Excellent news this week - Social Services have managed to put a care package in place for me as I transition to parenthood.
The remaining three weeks of pregnancy (plus the two weeks of Steve's paternity leave) there's not really any notable change from my existing care package. My understanding is that they are taking the view that if I've survived pregnancy for 36 weeks on my existing arrangement I will survive the rest.
I disagree with this. I have been horribly isolated and largely housebound during my pregnancy, because I've had to abandon my former activities as I've needed to use up so many of my hours on support for/transport to medical and social services appointments and trying to get the baby essentials in place. We've been extremely lucky in that I haven't had the sort of complications that lead to weekly appointments or all-day clinics. I've also been unable to participate in a number of the recommended activities that I had been hoping to engage with during pregnancy, such as swimming/aquanatal, antenatal exercise/social groups, shopping events that offer discounts on baby equipment, etc.
Plus of course, in this final month, my body is drastically changed and the baby is getting noticeably bigger week by week. We took 30 weeks to get to 3lbs, but only another 4 weeks to get from there to 4.5lbs, and by 39 weeks we should be between 6 and 8lbs. I'm huge! I can't lie on my front or my back any more! I don't dare lie down on the sofa while I'm alone in the house because I can't get back up! I need to wee all the time and I haven't got my stairlift yet! There's not enough room in my belly to eat a proper main meal, I'm supposed to be eating several smaller ones throughout the day but I don't have support to do that! If pregnancy is a marathon, the last bit of it is seriously uphill compared to the previous months!
The failure/refusal of social services to properly support my needs during pregnancy has caused a loss of freedom and has had a documented impact on my mental health (as well as, to a less dramatic extent, my physical health), and that baby and I have "survived" has had more to do with luck and favours than any idea that my support package has been adequate.
However, I have a choice. I can spend the next three weeks struggling to cope AND struggling to fight with social services for resources which, even if I technically win, won't possibly be in place before the birth. Alternatively, I can spend the next three weeks struggling to cope AND trying to focus on thinking the happiest thoughts I can, resting as much as possible, and trying to be ready for what happens once the baby arrives.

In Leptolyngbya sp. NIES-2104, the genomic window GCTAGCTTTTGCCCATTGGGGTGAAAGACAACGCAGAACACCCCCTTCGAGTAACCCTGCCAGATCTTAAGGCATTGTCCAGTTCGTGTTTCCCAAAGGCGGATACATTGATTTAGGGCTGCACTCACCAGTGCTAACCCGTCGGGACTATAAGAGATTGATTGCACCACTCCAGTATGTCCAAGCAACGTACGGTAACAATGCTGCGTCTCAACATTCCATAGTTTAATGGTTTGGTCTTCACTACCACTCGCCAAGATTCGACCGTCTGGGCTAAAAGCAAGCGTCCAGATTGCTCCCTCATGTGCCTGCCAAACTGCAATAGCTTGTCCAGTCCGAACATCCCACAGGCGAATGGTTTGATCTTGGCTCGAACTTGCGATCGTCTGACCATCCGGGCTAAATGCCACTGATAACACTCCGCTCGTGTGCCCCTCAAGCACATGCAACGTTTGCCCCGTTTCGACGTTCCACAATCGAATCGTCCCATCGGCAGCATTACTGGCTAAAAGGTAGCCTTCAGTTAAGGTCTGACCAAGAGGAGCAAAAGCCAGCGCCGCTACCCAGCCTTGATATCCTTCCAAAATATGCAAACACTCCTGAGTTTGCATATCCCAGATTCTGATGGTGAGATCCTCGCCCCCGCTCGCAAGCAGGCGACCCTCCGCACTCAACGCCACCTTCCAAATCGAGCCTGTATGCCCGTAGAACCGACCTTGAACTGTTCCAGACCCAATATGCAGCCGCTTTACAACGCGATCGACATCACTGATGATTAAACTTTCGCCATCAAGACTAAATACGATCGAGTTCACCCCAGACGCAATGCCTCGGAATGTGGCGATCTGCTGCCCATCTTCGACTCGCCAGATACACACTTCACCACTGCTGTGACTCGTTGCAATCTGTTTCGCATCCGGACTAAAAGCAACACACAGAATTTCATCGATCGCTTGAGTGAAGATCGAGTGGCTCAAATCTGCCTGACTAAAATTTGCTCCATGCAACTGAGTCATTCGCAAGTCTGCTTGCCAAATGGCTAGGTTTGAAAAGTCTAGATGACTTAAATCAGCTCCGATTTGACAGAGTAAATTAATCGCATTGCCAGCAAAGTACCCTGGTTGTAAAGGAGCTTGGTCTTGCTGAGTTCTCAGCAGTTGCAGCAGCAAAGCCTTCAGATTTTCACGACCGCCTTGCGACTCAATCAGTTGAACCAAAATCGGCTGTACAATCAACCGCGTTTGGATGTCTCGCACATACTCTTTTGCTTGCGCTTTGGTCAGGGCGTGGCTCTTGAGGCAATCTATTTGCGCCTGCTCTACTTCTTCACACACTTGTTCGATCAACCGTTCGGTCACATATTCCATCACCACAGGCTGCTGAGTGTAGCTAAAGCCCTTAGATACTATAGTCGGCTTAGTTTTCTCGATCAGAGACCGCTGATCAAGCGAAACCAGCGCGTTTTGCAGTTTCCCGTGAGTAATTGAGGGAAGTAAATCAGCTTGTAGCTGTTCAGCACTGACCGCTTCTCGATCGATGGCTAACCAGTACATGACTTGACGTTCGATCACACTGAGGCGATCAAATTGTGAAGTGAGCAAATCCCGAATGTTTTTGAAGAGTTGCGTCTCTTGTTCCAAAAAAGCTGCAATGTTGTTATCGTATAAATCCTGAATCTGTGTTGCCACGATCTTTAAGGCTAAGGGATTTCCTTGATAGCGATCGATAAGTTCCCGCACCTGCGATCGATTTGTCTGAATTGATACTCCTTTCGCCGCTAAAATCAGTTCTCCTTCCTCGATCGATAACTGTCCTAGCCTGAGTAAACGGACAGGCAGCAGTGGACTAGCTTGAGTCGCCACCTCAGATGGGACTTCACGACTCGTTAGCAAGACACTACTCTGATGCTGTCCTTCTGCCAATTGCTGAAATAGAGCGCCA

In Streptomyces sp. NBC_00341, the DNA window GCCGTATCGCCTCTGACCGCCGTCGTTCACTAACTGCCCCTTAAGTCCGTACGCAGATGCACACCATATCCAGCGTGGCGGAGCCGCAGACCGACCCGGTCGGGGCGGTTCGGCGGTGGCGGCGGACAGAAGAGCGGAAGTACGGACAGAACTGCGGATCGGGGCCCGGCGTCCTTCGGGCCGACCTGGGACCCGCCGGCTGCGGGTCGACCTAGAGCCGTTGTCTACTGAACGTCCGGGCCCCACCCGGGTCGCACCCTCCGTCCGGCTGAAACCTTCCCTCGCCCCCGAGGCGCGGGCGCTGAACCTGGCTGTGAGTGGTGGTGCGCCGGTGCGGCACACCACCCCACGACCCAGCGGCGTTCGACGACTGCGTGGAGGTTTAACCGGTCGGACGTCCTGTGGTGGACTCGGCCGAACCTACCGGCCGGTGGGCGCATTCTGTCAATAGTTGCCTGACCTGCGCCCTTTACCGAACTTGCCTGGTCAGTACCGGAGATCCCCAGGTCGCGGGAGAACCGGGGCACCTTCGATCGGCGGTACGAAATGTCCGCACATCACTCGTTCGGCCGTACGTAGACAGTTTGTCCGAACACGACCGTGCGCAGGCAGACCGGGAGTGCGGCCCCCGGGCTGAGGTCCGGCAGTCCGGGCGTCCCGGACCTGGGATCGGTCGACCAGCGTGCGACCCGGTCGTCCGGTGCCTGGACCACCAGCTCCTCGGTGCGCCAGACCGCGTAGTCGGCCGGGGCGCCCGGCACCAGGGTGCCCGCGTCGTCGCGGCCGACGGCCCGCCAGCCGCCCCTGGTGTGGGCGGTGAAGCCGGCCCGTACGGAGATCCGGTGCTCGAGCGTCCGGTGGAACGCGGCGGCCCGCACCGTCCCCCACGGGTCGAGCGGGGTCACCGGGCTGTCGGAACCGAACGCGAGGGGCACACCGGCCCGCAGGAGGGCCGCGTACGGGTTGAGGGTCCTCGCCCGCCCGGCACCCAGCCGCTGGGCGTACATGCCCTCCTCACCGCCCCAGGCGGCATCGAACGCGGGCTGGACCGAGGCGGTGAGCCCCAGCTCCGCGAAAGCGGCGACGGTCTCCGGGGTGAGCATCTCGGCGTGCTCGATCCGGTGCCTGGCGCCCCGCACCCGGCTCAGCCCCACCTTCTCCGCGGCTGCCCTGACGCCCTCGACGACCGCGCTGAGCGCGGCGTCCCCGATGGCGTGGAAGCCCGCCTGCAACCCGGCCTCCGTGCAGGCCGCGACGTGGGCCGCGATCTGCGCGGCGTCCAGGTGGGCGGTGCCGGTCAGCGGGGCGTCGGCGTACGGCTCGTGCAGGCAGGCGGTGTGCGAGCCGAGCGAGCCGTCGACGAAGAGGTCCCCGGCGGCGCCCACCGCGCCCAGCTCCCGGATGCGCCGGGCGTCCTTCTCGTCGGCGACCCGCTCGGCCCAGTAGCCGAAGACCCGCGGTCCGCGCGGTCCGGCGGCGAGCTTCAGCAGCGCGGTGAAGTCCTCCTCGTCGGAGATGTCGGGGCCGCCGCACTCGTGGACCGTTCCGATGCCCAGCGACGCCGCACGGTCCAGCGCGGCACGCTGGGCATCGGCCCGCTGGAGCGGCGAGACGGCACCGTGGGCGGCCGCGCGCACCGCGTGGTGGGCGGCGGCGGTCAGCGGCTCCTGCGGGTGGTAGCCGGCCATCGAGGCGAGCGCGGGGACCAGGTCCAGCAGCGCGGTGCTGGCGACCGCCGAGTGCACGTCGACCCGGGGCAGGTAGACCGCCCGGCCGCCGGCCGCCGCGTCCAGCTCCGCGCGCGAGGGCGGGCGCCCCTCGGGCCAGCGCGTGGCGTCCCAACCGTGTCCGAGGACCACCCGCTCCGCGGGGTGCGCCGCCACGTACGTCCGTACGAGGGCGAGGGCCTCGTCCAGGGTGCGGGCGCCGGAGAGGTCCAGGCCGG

And this is the really good news. Once the baby is outside me and Steve has gone back to work, social services have granted me 40 hours per week of support.
It doesn't mean I'll have someone here all the time - Steve works more than 40 hours each week and there's commuting time as well. But if I structure it as two shifts totalling 8 hours a day, 5 days a week, and if I'm careful about making sure that at the end of each PA shift baby and I are safely set up with everything we'll need in the next hour or so to hand, then it will work.
I can feel safe.
Of course it isn't indefinite. The plan is to review it every two weeks (I admit to wondering if this will be two calendar weeks, or a social services "two weeks") and to reduce the package as I recover from the surgery, baby gets the hang of feeding, the medical appointments peter out, a routine begins to develop.
But that's okay. I can go into surgery to have the baby knowing that, at least while the stitches are in, someone will be around to help me fulfil my role as a parent. The first month, which I anticipate as being the most difficult, I will be supported.
I had been so scared that they were going to wait until an actual crisis occurred, that either the baby or I would have to be hospitalised to "prove" that we needed help before any help would be forthcoming. Or, perhaps worse, that the baby and toddler years would be like the pregnancy - baby and I would be trapped at home struggling to do anything more than survive, but that with luck and favours and Steve turning himself inside out we'd scrape along *just* well enough that no red flags would be raised, leading to a situation that never improved and a child who started school with all sorts of disadvantages because I had never been supported to provide them with proper pre-school education, socialisation, nutrition, exercise...
Instead, I have a chance. I *will* be adequately supported for that first month and probably for the second month as well. If I can use that time to engage with the Health Visitors, if I can develop attendance at the breastfeeding groups and other baby activities, if I can demonstrate that I'm eating well, if I can line classes and activities up for 2016, then I will be in a strong position to argue that I need to continue with those things to fulfil my parenting role.